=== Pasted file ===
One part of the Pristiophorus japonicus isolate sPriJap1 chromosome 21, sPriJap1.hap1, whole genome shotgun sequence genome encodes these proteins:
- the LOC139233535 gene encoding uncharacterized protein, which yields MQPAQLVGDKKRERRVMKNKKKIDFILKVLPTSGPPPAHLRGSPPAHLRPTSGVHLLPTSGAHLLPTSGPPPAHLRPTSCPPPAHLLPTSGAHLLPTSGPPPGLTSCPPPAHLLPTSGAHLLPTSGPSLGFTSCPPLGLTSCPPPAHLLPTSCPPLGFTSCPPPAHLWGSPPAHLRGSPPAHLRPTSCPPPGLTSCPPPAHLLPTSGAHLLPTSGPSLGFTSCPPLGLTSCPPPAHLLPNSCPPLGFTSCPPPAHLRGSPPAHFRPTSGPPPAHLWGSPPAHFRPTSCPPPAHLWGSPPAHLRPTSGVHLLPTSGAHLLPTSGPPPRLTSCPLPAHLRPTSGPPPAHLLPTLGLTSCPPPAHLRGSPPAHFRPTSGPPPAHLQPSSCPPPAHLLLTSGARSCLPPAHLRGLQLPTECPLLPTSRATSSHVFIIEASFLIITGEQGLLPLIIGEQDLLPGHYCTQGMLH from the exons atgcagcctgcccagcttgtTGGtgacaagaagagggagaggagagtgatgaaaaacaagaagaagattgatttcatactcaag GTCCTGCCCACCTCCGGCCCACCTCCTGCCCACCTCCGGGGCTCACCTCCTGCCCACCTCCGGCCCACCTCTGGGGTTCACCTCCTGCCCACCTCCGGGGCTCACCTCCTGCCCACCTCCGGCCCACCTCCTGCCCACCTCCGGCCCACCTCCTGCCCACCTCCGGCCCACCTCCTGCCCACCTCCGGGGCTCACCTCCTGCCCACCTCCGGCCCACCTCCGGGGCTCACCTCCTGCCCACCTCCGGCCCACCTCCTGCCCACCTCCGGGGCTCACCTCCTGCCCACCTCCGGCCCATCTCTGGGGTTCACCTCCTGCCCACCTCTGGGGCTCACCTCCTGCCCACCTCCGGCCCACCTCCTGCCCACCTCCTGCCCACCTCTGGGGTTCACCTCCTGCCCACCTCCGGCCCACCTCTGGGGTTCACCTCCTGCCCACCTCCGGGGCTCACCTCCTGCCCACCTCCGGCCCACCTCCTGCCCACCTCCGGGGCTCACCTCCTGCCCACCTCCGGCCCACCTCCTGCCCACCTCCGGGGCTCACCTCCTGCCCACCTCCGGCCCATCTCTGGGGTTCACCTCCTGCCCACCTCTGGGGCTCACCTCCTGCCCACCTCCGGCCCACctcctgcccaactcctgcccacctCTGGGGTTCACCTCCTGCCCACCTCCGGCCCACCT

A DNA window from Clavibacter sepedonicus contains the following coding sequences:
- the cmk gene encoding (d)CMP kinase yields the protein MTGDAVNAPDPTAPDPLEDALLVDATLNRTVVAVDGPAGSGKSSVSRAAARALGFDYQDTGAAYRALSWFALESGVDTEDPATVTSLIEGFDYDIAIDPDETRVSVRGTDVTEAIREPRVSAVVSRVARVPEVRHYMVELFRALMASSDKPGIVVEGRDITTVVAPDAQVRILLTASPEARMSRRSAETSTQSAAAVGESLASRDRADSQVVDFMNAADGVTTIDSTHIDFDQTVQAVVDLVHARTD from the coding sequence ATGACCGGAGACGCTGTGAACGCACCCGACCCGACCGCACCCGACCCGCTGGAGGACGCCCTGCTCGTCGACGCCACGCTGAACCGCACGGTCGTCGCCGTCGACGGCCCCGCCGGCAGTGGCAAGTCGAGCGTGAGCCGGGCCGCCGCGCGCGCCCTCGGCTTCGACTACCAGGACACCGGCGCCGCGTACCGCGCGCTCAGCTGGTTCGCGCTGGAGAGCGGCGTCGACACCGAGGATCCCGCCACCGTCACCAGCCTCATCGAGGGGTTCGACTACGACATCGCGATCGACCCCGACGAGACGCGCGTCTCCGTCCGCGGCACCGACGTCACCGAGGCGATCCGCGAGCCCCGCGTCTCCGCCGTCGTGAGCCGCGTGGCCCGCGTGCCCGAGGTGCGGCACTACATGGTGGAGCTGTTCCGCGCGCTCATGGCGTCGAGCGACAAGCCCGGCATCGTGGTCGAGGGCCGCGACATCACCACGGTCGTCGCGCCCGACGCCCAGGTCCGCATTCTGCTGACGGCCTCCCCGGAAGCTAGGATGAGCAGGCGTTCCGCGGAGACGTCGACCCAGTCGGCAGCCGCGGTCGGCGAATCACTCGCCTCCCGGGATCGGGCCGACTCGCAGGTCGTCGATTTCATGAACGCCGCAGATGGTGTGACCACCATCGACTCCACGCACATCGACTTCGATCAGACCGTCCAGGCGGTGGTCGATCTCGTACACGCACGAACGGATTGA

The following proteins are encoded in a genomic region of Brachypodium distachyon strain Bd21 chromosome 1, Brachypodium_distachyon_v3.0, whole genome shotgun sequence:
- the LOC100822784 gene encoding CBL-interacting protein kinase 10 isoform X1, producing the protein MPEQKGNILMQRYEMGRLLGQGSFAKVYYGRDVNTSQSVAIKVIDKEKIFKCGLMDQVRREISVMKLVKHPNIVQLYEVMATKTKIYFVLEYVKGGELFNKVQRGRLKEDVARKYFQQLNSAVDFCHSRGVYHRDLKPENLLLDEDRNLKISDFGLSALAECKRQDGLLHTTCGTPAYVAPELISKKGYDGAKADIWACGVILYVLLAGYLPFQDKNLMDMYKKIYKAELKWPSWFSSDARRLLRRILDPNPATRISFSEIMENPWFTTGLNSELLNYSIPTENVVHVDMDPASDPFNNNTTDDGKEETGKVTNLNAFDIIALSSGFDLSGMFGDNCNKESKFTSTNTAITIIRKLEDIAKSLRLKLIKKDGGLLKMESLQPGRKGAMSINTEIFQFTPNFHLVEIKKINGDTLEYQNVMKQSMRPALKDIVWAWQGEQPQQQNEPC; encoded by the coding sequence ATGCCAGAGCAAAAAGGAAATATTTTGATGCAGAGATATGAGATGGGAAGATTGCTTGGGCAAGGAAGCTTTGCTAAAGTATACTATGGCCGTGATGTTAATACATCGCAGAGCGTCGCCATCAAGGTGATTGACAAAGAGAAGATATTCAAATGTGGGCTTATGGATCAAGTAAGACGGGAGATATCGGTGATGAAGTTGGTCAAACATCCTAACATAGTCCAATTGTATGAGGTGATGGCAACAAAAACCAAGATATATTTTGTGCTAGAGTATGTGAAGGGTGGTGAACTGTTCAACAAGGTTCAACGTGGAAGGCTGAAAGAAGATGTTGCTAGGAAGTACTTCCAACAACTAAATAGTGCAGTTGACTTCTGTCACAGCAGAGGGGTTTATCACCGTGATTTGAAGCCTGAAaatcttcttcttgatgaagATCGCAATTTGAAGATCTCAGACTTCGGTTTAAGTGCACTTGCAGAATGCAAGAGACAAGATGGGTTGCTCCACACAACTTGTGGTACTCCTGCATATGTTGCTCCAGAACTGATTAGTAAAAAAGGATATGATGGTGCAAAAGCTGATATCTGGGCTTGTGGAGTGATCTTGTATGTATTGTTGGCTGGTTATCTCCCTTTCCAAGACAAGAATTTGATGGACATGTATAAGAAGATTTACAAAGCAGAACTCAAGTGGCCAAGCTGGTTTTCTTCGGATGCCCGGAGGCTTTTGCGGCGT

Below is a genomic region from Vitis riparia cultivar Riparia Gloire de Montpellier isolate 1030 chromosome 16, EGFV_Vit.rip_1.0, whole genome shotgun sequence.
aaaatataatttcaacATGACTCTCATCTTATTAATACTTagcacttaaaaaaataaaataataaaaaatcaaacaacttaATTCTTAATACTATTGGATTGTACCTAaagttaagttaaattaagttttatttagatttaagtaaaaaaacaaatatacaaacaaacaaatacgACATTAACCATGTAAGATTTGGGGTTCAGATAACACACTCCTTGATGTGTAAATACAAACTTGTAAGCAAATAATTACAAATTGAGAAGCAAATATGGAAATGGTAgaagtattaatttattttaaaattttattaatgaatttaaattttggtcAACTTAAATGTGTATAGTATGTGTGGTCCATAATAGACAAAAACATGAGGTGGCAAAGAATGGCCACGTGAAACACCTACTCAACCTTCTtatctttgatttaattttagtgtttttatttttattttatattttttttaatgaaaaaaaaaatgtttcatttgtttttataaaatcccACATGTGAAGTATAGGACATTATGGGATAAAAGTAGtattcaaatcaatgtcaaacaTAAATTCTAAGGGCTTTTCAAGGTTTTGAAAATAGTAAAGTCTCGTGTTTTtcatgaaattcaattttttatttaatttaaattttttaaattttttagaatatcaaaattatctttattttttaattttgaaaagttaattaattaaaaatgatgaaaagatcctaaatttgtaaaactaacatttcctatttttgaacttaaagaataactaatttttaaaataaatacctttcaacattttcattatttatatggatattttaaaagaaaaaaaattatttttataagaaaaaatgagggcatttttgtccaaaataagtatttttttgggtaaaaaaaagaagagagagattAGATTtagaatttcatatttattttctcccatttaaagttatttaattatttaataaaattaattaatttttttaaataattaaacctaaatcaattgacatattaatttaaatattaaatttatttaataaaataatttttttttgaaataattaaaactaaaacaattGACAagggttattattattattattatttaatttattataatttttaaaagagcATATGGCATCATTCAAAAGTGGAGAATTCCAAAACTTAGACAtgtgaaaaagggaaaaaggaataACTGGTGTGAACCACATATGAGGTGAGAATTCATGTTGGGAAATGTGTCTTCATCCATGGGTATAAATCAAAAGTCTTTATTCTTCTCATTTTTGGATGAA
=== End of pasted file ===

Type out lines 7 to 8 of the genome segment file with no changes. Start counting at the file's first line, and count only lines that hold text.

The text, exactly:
Below is a genomic region from Vitis riparia cultivar Riparia Gloire de Montpellier isolate 1030 chromosome 16, EGFV_Vit.rip_1.0, whole genome shotgun sequence.
aaaatataatttcaacATGACTCTCATCTTATTAATACTTagcacttaaaaaaataaaataataaaaaatcaaacaacttaATTCTTAATACTATTGGATTGTACCTAaagttaagttaaattaagttttatttagatttaagtaaaaaaacaaatatacaaacaaacaaatacgACATTAACCATGTAAGATTTGGGGTTCAGATAACACACTCCTTGATGTGTAAATACAAACTTGTAAGCAAATAATTACAAATTGAGAAGCAAATATGGAAATGGTAgaagtattaatttattttaaaattttattaatgaatttaaattttggtcAACTTAAATGTGTATAGTATGTGTGGTCCATAATAGACAAAAACATGAGGTGGCAAAGAATGGCCACGTGAAACACCTACTCAACCTTCTtatctttgatttaattttagtgtttttatttttattttatattttttttaatgaaaaaaaaaatgtttcatttgtttttataaaatcccACATGTGAAGTATAGGACATTATGGGATAAAAGTAGtattcaaatcaatgtcaaacaTAAATTCTAAGGGCTTTTCAAGGTTTTGAAAATAGTAAAGTCTCGTGTTTTtcatgaaattcaattttttatttaatttaaattttttaaattttttagaatatcaaaattatctttattttttaattttgaaaagttaattaattaaaaatgatgaaaagatcctaaatttgtaaaactaacatttcctatttttgaacttaaagaataactaatttttaaaataaatacctttcaacattttcattatttatatggatattttaaaagaaaaaaaattatttttataagaaaaaatgagggcatttttgtccaaaataagtatttttttgggtaaaaaaaagaagagagagattAGATTtagaatttcatatttattttctcccatttaaagttatttaattatttaataaaattaattaatttttttaaataattaaacctaaatcaattgacatattaatttaaatattaaatttatttaataaaataatttttttttgaaataattaaaactaaaacaattGACAagggttattattattattattatttaatttattataatttttaaaagagcATATGGCATCATTCAAAAGTGGAGAATTCCAAAACTTAGACAtgtgaaaaagggaaaaaggaataACTGGTGTGAACCACATATGAGGTGAGAATTCATGTTGGGAAATGTGTCTTCATCCATGGGTATAAATCAAAAGTCTTTATTCTTCTCATTTTTGGATGAA